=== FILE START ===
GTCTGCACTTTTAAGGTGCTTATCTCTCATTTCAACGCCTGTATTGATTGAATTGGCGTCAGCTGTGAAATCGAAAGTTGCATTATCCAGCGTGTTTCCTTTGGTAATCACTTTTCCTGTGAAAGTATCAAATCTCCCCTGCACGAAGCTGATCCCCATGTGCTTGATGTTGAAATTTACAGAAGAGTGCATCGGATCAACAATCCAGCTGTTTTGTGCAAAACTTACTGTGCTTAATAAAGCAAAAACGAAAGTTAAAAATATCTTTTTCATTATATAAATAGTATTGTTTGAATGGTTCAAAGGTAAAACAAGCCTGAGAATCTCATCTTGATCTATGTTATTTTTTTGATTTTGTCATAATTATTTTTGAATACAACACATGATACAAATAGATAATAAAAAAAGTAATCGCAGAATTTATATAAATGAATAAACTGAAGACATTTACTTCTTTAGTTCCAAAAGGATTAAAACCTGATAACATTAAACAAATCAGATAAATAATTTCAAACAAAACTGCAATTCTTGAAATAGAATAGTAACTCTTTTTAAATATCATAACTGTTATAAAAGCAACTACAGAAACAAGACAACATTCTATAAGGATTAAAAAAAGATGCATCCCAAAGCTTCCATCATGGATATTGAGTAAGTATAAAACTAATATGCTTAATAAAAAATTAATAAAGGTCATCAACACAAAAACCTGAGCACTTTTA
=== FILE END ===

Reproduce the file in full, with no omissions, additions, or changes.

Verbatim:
GTCTGCACTTTTAAGGTGCTTATCTCTCATTTCAACGCCTGTATTGATTGAATTGGCGTCAGCTGTGAAATCGAAAGTTGCATTATCCAGCGTGTTTCCTTTGGTAATCACTTTTCCTGTGAAAGTATCAAATCTCCCCTGCACGAAGCTGATCCCCATGTGCTTGATGTTGAAATTTACAGAAGAGTGCATCGGATCAACAATCCAGCTGTTTTGTGCAAAACTTACTGTGCTTAATAAAGCAAAAACGAAAGTTAAAAATATCTTTTTCATTATATAAATAGTATTGTTTGAATGGTTCAAAGGTAAAACAAGCCTGAGAATCTCATCTTGATCTATGTTATTTTTTTGATTTTGTCATAATTATTTTTGAATACAACACATGATACAAATAGATAATAAAAAAAGTAATCGCAGAATTTATATAAATGAATAAACTGAAGACATTTACTTCTTTAGTTCCAAAAGGATTAAAACCTGATAACATTAAACAAATCAGATAAATAATTTCAAACAAAACTGCAATTCTTGAAATAGAATAGTAACTCTTTTTAAATATCATAACTGTTATAAAAGCAACTACAGAAACAAGACAACATTCTATAAGGATTAAAAAAAGATGCATCCCAAAGCTTCCATCATGGATATTGAGTAAGTATAAAACTAATATGCTTAATAAAAAATTAATAAAGGTCATCAACACAAAAACCTGAGCACTTTTA